A court of appeal will not readily interfere with the determination of an award of general damages by a court of first instance. Due respect must be demonstrated for the trial court's power itself to determine the amount of damages in the exercise of its judicial discretion. Accordingly, only if there has been a material misdirection by the court of first instance will an appeal court intervene. The award of damages in an amount strikingly disparate from that made in similar cases, or strikingly different from that which the appeal court considers appropriate is an indication of relevant misdirection by the trial court. In the current case, I consider that the trial magistrate erred in failing to recognise or acknowledge that the injury to the respondent's personality occasioned by the injurious institution of proceedings under the Domestic Violence Act and the defamation attendant thereon was very closely interconnected. The two injurious acts were in reality incidences of each other and the external effect of each on the respondent virtually indistinguishable. I therefore consider that a single sum should have been awarded as damages in respect of both heads of claim treated as one for the purposes of compensation.
 I am also of the view that the magistrate failed to have adequate regard to the fact that the publication of the defamatory matter was restricted; and to the fact that there was little or no evidence that the injurious actions of the appellant had in fact reduced or affected the esteem in which the respondent had previously been held by right thinking members of the community. Indeed one gains the impression that the magistrate over-emphasised the punitive aspect in assessing damages and in this regard put emphasis on the consideration that a modest award would have little effect on the appellant, who, the evidence suggested, was a woman of relatively considerable means. I think that he was misdirected in doing so. The abuse of the procedures under the Domestic Violence Act is a most serious matter, but it falls to be dealt with punitively by more appropriate measures, such as criminal charges.
 In determining the applicable range within which the award fell to be made I have had regard to the cases referred to in this regard in argument by counsel. In the result I consider that the award of a total of R80 000 in damages for the claims founded on the injurious institution of proceedings and defamation to be so strikingly disparate from comparatively modest awards made in far more grave examples of injuria as to warrant interference on appeal. In my view an award in the sum of R25 000 would be fitting in the circumstances.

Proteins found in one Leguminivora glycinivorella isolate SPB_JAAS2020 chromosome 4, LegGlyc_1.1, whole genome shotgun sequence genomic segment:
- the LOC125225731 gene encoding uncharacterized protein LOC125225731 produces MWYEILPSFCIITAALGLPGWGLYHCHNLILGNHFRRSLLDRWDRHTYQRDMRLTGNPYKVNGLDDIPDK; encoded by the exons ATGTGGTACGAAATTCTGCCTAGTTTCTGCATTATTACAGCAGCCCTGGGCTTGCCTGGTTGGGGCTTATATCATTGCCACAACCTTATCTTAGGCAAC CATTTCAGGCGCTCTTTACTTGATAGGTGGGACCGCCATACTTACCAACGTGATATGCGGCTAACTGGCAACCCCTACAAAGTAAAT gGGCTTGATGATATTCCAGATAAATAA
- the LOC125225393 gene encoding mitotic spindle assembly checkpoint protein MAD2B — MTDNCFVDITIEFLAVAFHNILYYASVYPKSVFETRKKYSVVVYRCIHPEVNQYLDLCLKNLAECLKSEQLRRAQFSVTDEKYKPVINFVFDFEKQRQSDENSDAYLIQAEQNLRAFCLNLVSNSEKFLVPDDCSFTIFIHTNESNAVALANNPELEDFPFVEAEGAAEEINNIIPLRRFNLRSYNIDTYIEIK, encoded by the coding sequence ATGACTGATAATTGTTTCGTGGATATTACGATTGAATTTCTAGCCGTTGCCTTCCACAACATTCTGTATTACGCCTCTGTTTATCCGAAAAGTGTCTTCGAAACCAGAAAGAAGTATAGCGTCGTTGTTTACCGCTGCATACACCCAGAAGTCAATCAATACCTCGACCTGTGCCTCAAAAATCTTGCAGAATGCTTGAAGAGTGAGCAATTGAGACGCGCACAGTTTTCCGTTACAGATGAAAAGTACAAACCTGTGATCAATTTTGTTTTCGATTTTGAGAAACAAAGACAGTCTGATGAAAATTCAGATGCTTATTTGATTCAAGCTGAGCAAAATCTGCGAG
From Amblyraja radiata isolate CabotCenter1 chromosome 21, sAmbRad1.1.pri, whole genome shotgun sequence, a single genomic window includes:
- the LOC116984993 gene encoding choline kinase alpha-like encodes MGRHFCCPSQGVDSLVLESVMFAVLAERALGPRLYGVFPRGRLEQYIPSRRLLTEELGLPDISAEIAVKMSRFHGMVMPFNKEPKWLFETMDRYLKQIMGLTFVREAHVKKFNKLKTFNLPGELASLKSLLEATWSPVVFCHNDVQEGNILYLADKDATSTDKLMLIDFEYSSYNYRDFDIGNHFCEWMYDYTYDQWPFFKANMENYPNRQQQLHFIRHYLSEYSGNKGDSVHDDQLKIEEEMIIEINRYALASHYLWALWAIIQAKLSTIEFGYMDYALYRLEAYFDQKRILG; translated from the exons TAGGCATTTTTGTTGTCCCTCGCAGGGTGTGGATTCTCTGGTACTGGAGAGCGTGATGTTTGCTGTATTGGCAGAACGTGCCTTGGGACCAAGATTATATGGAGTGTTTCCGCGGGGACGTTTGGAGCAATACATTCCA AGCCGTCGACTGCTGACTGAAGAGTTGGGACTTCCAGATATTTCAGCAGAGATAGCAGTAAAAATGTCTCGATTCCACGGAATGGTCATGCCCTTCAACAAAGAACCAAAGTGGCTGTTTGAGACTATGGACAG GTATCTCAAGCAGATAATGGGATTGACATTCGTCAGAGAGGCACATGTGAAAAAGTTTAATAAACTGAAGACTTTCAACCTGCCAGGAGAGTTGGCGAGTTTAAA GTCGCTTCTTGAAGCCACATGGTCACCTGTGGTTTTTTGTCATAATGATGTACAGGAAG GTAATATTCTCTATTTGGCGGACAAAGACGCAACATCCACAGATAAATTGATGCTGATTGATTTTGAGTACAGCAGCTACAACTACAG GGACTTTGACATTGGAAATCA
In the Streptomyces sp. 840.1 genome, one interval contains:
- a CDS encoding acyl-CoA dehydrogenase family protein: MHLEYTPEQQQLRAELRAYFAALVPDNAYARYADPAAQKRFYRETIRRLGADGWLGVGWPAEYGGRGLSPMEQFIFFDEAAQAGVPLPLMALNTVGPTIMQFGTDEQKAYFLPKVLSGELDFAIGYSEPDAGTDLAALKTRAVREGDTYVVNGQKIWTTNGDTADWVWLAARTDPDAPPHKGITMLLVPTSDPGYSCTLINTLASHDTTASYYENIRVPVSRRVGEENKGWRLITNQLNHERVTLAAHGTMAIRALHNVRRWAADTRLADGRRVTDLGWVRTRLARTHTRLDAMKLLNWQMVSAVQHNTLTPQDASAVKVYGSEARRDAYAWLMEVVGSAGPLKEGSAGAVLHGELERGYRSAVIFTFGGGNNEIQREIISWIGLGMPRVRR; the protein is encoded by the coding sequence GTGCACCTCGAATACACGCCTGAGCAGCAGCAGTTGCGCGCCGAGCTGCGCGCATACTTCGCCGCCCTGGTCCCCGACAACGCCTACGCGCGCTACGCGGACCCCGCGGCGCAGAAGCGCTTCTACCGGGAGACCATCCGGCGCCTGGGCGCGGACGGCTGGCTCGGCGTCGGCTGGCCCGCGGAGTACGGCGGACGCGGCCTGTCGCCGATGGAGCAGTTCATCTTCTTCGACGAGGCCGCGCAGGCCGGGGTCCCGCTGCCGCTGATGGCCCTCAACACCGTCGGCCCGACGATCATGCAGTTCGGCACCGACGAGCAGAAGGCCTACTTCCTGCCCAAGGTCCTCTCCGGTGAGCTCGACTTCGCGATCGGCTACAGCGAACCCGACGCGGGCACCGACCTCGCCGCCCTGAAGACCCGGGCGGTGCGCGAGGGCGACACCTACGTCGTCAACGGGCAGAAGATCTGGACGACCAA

Turning now to the claim for damages in respect of the contumacious treatment of the respondent during the assault on him by Mr Kahn and his assistant, apparently a Mr Lutz Springboard (sic). Liability by the appellant can be established only if she is vicariously liable for the iniuria. In this regard the appellant admitted that Kahn had been acting on her behalf in dispossessing the respondent of the vehicle, but maintained that she had not foreseen that any violence or threat of violence would be involved. The magistrate did not believe her. I am not persuaded that the magistrate was wrong in this respect. The probabilities support the conclusion that the appellant intended that the respondent would be at the very least intimidated into surrendering the vehicle to Kahn. She could hardly have thought that the respondent would voluntarily give up the vehicle in the context of his indications that he had not been given the contractually stipulated notice to do so. On her own version the appellant was concerned to grab back the vehicle because she had concluded that the applicable legal processes were insufficiently effective. She involved Kahn as her instrument in the context of her decision to take the law into her own hands. In my judgment therefore the magistrate correctly held the appellant to be vicariously liable for the acts of Kahn.
 The appellant's arguments that she did not act unlawfully in taking back the vehicle and that the assault on the respondent was a trifling matter about which the law should not concern itself are entirely without merit. The rule of law, which is a foundational norm in any civilised society, is fundamentally subverted if the courts tolerate persons taking the law into their own hands instead of following the due processes of the law to realise or defend their rights. I also do not regard the assault on the respondent as a trifling matter; certainly I am not persuaded that the injury to the respondent's feelings in the degrading manner of his treatment by Kahn and his accomplice was so inconsequential as not to be deserving of a remedy. In this regard it bears mentioning that on my reading of his particulars of claim the respondent did not seek compensation for any physical hurt, or for physical pain and suffering, but only for contumelia.
 Taking into account all the circumstances, including the consideration that the respondent's behaviour in regard to refusing to acknowledge that the appellant had given notice of her wish to have her vehicle returned to her appears to have been somewhat disingenuous and therefore served as a measure of provocation, I consider that an award of R5 000 in damages would have been appropriate. The award of R80 000 granted by the magistrate was quite obviously excessive; and by so gross a margin as to impel interference.
 The magistrate granted costs in the two actions before him in favour of the respondent on the scale as between attorney and client. This was avowedly a punitive order to mark the court's displeasure at the appellant's conduct, not only in respect of the matters giving rise to the actions, but also in the manner in which she sought to defend herself against the claims advanced by the respondent. Costs are a matter within the discretion of the trial court and absent a demonstrable and material misdirection, an appeal court will not interfere. I am not persuaded that the existence of any such misdirection has been demonstrated. The appeal against the costs order of the court a quo cannot succeed.